Sunday, January 27, 2008


No more 20-milers, if I don't want to do them. I accomplished one today (sort of surprised me: first, that I made it for 20 miles, and second, that it wasn't half bad.) If I make the Austin Marathon my last one, I'll never have to run a 20-mile training run again.


Austin will give me 24 marathons. I might have to do one more to round it up to 25.

Or not.

The 20 miles took me 4 hours, including stops at traffic lights, stretch breaks, and a horrendous (horrendous) pit stop. I knew there was a gas station a quarter-mile ahead but I also became mightily aware I wasn't going to make it that far. I dove down into a culvert. I was in view of houses' second-story windows but didn't see anyone peeking as I anxiously kept scanning them. The stop itself took a long time, complete with cramping. Sorry so graphic, but runners will relate.

My Achilles tendons and hips started to hurt at mile 8, and I took 2 aspirins and 2 X-strength Tylenol, and the pain never got any worse. When all that wore off after my finish, I took two Aleve. I am such a pain-pill junkie...

My Timex Ironman watch battery has taken 5 years of licking and quit ticking. So I had no lap counter or any way to stop timing at pauses, only my total time.

I ran/walked a 2-mile/2-minute pattern, drinking water every 2 miles and taking a gel and a salt tablet every 4. This worked so well I think I'll use it as my marathon strategy in 3 weeks.

Anyway.... my 20-miler is over. I set out to do 16-18 and not only ended up doing 20, I ran an extra .2 to simulate that demonic .2 after passing mile 26 on race day. If I don't want to I never have to do another 20-miler. I may be done with marathoning.

But I've said that before.

Saturday, January 26, 2008


Following a link on Nancy's blog, I found out that professional triathlete Amanda Lovato is running a half marathon in Austin this weekend.

Hmmm, could be a good training run and I wouldn't be alone and so bored. It's the 3M Half Marathon, one of a series of prep races leading up to the Austin Marathon on Feb. 17.

I should have known.

Raceday registration (the only option left) is $90. So typical here, Deep In The Heart of Excess.

I need new running shoes more. Or a new pair of bike shorts to ease up the saddle pressure that contributes to the ache in my lower pelvic bones when I run.

What I'm planning instead, and maybe I won't be alone, who knows, is to drive to the marathon finish, run the last 9 or 10 miles backwards, then turn around and run back to the finish. Then I'll have run the last miles of the marathon and feel encouraged when I come to familiar landmarks. This was helpful to me the 5 times I ran the Columbus Marathon. "Oh, yeah, I know this place, I know where I am, I know what's ahead, I can do this!"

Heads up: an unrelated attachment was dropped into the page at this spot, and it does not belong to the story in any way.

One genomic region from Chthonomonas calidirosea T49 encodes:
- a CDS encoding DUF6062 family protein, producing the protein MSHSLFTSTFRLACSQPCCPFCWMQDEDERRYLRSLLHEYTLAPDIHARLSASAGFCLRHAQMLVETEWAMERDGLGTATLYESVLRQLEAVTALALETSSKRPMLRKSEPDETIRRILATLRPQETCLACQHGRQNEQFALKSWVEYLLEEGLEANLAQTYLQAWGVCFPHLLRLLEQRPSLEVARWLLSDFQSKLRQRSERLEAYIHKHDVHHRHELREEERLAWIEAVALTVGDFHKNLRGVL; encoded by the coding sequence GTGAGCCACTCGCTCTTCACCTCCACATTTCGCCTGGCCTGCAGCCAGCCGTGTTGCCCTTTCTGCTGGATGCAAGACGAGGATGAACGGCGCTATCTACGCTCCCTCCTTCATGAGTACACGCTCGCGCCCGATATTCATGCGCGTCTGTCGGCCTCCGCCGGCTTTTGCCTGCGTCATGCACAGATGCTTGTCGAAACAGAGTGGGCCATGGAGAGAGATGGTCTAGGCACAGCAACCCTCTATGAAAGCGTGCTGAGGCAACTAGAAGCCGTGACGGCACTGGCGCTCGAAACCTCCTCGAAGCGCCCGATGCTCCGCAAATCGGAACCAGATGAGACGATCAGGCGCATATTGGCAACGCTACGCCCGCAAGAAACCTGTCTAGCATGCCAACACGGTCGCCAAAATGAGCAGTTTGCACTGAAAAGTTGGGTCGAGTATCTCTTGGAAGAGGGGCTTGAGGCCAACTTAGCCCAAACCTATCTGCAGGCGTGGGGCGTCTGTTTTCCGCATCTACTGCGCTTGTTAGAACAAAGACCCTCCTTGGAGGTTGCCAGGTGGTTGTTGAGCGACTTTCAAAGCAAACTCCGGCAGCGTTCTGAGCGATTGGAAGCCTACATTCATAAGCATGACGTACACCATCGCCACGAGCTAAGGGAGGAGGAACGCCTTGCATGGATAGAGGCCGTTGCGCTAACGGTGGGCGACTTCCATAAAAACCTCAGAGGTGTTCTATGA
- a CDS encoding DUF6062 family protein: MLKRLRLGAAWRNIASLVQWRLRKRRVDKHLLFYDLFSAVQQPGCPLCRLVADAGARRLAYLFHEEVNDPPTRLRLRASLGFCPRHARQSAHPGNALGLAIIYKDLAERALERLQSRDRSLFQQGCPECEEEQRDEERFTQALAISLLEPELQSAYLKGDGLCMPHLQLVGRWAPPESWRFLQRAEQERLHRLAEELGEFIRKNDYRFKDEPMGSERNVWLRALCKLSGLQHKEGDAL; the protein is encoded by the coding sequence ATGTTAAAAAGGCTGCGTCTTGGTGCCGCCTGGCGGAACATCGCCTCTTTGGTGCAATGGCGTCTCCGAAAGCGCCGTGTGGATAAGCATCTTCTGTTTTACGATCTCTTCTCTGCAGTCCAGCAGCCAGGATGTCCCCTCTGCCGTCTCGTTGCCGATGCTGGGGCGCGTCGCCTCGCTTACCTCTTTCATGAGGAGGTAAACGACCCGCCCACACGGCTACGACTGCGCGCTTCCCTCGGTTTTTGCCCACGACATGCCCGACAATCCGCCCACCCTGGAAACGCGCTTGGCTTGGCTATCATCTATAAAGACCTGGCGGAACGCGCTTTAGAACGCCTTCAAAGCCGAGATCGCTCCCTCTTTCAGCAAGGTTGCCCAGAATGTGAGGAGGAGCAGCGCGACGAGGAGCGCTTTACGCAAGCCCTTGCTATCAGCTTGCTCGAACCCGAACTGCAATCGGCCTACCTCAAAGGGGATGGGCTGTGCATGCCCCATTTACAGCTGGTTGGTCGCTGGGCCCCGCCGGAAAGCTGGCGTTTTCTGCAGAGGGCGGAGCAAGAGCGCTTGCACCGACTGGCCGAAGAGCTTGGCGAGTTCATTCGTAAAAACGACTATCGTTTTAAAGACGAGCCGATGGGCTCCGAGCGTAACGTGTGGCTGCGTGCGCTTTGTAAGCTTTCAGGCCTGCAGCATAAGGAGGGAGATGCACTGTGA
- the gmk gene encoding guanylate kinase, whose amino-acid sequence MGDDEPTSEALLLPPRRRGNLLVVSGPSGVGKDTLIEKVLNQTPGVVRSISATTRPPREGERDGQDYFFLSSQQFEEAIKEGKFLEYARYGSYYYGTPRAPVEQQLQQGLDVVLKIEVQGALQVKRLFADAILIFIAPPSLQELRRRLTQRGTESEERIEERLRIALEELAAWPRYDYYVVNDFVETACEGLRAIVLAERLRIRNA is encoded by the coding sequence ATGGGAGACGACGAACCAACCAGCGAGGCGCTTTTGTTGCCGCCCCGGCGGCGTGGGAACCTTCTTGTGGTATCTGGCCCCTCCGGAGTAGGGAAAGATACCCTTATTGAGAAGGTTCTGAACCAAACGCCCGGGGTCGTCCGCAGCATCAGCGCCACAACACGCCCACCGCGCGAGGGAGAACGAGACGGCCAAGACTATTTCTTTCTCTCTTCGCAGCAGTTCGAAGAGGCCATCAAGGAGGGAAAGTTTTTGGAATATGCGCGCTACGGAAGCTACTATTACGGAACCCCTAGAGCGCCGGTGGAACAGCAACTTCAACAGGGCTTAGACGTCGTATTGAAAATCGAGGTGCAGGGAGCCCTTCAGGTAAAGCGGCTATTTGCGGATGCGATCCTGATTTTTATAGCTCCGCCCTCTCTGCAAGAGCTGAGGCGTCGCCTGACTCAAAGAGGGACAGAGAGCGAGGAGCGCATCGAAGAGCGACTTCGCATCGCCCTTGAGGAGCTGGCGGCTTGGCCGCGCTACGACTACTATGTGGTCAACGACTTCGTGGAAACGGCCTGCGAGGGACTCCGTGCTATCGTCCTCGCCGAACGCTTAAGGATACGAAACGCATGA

Tuesday, January 22, 2008


Tomorrow is a bike-commute day. Predicted high temp: 53*F. At the time of my commute: 40-something. Wind-chill factor: 30-something. Cloudy but not raining.

Main issue: Stay warm. I can do that.

Today I got up to feed the livestock at 8, then worked till 10 spreading mulch, then ran with Journey from 10:30 till 11:25, then showered/shampooed, made and ate homemade chicken-noodle soup and was on the road to daycare at 12:50, handling toddlers and all their issues (poop, toys, snacks, fights, biting) till 6:00. Stopped at the supermarket and bought steak and wine, came home and enjoyed both watching American Idol, checking in with my classical-cellist-turned-country-fiddler mom by phone about who was good and who was lousy. Called granddaughter Abbie and talked about her baby sister, expected birth date May 22, 2008, whom Abbie refers to by name as Sarah as if there were no question, Sarah is already her sister, she just hasn't come out of Mommy yet. They'd better name that baby Sarah.

My mother is much better. Still doing her 4 X day nebulizer treatments with Pulmo-Cort and Albuterol. Bronchitis takes a long time to get over, especially when you're pushing 90.

I told her also to make sure she drinks more water (6 oz. per hour), eats green and/or orange vegetables with her microwave meals, and since she's feeling so much better, it's time to start walking on her treadmill again, starting with 2 minutes a couple times a day.

Yeah, my almost-87-yr-old mother has a dreadmill. Wish I had one.

What else? Oh, yeah, I'm being harrassed at work to produce my high-school diploma, which is (I think) in a safe-deposit box in a bank in Maryland. I'll give them a copy of my R.N. license .... normally, you're not given an R.N. license unless you've finished high school.

It's the first time since June 2, 1969 that I've been asked to produce a high-school diploma for employment. I feel affronted.

I'm going to bed. I drank too much port to care about much of anything.

Sunday, January 20, 2008


Or maybe it's just on vacation.

I think, after the Austin Marathon, I'll take a vacation from marathons. It's the training, the long runs. I just don't feel into it.

I needed 18 or 20 miles today, since I bailed on last week's attempt. Well, last week I made it 10 miles. Today, I made it for a half-marathon. My own, not a "real" one with other runners and a t-shirt. I set out planning 18 or 20 but got to a place where I knew if I hung a left I'd come out on our road and could just loop back home, so I did.

I think I planned a training season that was too long and peaked too early. Normally, I just increase my long run by 2 miles every 2 weeks up to one 20-miler 2 weeks before the race, and by race day I'm ready for the next step-up, and then it's over. This time, I've been following a 17-week plan that increases to 24 miles.

I ain't runnin' no 24 miles in training. At the start of the program, I thought I would, but I forgot how much I hate long training runs.